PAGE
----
Amid all the gags are some really deep thoughts. The themes highlighted in this flick aren’t new concepts; however, the uniqueness comes in the way it is all delivered. Being able to see the future regardless of the time allowed leads the team to feel obligated to match that future expectation. They are worried and afraid of contradicting what they have already seen as their tomorrow in the next two minutes, and they find themselves having to make choices they do not make under normal circumstances. As the future timeframe tightens, we see characters held in place by deeds in the past and tries to pass across the crucial message that many human beings find themselves haunted by their past, scared to death by what the future holds and often frozen in place, afraid to move forward or backward.

However, what stands out for this film is not its genius structure nor its wit but the way the character dynamics and underlying themes are handled. The pace is incredibly hectic still; audiences get to learn at least something about the various characters and how they work together as a team and interact with each other. Coming face to face with the future helps Kato face his anxieties head-on, becoming less intimidated by change and finally getting ready to re-evaluate his priorities proving that one doesn’t need to be a pessimist to be innovative and sometimes what human beings need the most is to simply look at what is right in front of their eyes.

‘Beyond the Infinite Two Minutes’ is a friendly, warm, hilarious and intelligent sci-fi flick. It’s a story about time travel addressing the modern way of living that pays homage to how vital the current moment is in relation to what has already happened and what is yet to occur. The entire 70 minutes will definitely be worth your time, and make sure you watch till the credits roll as they reveal the magic exposing how everything came together in a behind the scenes treat.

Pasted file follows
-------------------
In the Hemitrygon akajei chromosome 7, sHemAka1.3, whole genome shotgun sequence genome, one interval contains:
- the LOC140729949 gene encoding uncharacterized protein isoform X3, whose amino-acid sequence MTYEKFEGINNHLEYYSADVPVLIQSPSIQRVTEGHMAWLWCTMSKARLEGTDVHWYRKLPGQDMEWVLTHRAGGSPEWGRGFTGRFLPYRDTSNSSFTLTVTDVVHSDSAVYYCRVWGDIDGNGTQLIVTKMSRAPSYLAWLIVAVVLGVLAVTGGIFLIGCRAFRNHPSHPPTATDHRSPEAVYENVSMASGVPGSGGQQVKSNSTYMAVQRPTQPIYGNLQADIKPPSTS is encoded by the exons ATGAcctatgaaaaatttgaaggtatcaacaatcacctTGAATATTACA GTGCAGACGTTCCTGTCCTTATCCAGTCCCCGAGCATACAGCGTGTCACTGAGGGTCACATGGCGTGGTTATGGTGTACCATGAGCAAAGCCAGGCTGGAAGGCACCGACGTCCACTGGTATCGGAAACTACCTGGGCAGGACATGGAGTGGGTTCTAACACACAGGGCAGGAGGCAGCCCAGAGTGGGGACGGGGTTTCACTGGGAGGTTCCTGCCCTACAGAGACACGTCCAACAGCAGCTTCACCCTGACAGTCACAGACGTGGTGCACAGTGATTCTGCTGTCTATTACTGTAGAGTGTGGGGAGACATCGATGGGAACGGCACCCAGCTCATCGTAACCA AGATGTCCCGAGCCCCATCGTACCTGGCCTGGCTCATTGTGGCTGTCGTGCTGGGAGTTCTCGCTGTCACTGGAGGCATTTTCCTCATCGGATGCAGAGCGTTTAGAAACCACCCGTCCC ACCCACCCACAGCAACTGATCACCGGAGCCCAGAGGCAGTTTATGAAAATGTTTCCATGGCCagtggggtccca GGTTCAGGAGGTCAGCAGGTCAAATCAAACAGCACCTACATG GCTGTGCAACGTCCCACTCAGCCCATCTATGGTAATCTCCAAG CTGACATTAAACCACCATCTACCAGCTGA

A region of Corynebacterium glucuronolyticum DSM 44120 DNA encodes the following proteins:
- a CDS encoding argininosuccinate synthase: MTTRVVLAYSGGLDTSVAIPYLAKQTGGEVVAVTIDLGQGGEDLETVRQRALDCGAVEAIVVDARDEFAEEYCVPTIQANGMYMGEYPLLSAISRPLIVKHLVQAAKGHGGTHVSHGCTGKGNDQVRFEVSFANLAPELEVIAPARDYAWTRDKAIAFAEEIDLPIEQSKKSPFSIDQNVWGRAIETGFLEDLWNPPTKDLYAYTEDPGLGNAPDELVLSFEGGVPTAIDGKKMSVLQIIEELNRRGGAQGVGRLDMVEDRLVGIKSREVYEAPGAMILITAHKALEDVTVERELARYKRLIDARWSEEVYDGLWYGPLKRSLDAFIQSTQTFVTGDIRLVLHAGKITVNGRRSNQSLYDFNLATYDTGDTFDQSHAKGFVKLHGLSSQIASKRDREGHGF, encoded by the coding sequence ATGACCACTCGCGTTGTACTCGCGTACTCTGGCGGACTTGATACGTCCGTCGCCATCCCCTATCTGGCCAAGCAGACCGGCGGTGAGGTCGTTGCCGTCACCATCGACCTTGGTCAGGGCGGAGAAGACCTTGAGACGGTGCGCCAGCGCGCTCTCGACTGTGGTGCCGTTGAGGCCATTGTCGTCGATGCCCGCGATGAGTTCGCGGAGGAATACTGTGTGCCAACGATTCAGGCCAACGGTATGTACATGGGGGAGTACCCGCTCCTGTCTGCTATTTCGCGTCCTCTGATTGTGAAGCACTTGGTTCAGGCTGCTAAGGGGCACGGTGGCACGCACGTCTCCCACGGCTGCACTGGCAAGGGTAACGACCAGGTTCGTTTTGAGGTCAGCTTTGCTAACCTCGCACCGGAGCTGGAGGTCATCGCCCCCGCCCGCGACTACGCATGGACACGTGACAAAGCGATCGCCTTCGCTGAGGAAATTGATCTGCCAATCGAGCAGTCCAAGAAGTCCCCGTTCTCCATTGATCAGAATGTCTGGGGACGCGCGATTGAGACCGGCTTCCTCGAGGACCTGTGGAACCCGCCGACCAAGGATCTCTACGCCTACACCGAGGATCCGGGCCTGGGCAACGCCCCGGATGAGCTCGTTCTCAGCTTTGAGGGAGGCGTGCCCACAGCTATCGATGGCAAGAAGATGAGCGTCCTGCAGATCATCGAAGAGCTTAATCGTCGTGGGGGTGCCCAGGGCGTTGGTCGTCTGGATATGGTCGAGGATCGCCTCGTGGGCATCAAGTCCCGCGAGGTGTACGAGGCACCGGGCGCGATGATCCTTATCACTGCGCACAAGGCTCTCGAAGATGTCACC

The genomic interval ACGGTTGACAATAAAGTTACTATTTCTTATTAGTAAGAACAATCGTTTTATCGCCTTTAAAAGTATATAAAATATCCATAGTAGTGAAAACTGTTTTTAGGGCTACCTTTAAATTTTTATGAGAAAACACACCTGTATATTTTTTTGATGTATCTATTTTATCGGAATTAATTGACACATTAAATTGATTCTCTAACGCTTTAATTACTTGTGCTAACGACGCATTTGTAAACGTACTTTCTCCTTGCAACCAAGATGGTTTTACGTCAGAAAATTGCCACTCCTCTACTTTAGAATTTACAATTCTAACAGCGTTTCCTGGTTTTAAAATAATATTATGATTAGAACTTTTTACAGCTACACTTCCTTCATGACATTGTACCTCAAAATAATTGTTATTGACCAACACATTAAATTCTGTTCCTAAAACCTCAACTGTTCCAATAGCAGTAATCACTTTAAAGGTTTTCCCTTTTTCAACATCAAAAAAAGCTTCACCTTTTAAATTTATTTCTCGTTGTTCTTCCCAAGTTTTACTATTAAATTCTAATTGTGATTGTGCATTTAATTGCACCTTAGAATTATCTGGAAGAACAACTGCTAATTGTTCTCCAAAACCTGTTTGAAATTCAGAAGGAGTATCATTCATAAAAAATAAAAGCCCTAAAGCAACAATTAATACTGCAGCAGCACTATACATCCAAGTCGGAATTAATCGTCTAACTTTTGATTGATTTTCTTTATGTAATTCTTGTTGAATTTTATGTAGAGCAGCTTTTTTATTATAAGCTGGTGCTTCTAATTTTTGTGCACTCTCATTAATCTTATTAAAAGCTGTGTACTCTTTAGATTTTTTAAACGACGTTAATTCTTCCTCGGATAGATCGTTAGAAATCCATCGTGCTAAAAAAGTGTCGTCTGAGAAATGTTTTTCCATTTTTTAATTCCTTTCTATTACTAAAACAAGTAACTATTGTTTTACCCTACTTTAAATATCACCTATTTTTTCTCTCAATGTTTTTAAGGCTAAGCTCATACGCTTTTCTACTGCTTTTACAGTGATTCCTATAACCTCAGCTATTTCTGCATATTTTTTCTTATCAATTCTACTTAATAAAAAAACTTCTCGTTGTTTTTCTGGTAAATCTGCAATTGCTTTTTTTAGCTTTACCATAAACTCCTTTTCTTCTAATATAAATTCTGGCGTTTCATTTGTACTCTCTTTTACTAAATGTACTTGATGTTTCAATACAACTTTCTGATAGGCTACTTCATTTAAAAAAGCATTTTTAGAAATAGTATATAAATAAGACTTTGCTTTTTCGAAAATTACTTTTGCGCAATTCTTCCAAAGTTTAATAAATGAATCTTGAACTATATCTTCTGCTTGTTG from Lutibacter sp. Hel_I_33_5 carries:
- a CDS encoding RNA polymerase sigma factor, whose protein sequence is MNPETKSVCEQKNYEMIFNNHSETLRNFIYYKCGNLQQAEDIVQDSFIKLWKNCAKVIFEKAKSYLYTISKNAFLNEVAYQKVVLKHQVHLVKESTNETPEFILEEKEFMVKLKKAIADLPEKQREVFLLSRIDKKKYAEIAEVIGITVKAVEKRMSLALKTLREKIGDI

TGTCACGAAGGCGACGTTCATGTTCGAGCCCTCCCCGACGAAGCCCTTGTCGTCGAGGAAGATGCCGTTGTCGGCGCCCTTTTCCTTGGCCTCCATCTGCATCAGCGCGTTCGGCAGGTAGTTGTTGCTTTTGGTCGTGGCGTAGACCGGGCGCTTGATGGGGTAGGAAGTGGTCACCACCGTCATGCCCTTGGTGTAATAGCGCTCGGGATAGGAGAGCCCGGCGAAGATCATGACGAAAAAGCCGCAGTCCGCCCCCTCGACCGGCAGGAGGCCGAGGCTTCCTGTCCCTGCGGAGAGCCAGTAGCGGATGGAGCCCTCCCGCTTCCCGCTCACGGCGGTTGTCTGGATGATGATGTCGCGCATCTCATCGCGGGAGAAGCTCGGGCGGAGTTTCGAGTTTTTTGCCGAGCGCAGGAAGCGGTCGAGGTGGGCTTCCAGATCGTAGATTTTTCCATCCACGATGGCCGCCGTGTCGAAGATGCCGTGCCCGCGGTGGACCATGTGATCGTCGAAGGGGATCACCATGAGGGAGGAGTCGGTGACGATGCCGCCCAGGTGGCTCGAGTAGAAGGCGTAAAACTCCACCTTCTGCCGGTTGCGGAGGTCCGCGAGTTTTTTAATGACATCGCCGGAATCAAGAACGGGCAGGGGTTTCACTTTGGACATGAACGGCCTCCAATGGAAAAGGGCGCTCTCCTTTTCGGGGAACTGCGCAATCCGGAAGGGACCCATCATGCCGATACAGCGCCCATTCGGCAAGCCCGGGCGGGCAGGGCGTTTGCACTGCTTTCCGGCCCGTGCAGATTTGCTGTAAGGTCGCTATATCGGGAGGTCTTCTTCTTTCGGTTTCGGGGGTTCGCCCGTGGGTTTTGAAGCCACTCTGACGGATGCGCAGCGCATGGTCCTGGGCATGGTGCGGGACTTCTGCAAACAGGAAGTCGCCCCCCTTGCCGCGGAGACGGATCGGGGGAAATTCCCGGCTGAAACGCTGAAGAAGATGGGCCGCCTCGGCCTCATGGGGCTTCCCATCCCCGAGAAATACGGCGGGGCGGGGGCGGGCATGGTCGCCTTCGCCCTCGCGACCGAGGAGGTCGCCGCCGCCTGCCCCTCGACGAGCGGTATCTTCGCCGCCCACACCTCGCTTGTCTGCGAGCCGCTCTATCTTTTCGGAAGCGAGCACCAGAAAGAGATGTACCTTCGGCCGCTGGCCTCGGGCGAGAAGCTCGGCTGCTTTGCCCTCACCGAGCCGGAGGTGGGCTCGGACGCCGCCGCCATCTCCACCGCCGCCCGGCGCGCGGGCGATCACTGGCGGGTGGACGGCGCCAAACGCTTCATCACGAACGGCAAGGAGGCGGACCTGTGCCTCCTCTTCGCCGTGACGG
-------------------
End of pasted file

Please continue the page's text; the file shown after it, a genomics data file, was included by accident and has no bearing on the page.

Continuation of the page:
SCORE: 8/10


'Beyond the Infinite Two Minutes' Review

‘Beyond the Infinite Two Minutes’ Review: Stuck In A Two Minute Dejavu

‘Beyond the Infinite Two Minutes’ is a Japanese sci-fi flick and follows up to the delightful film ‘One Cut of the Dead’ from Junta Yamaguchi. This fantastic piece of motion art was entirely shot on an iPhone by the Kikaku theatre group in one continuous shot written by Makoto Ueda.

‘Beyond the Infinite Two Minutes’ is the quagmire situation of being stuck in a continuous-time loop. We meet Kato, a straightforward man leading a pretty simple life as a coffee shop owner and a budding musician who has a soft spot for the woman who works in the store next door. It’s the end of the business day, and he leaves his employee to lock up as he heads upstairs to his apartment. Once in his house, his computer screen starts talking to him, but it is himself on the monitor. The mirror image on the screen tells Kato that he is two minutes from the future. Somewhere along the movie, there is another monitor in the café downstairs which looks at Kato’s two minutes in his past.

The whole feature is generally about the economy right from the time, space, premise and character packed with tons of gimmicks. The feature kicks in fun by showing audiences repeatedly how the two-minute time TV wormhole scenario plays out. We excitedly follow the characters as they pace up and down between the present and future versions and effectively enjoy the same several conversations two times, something that is intentionally done so that audiences can understand the logic. One would expect this to be boring and tasking, but interestingly, it is quite the opposite as the filmmakers and the cast keeps things fresh and pumped.

'Beyond the Infinite Two Minutes' Review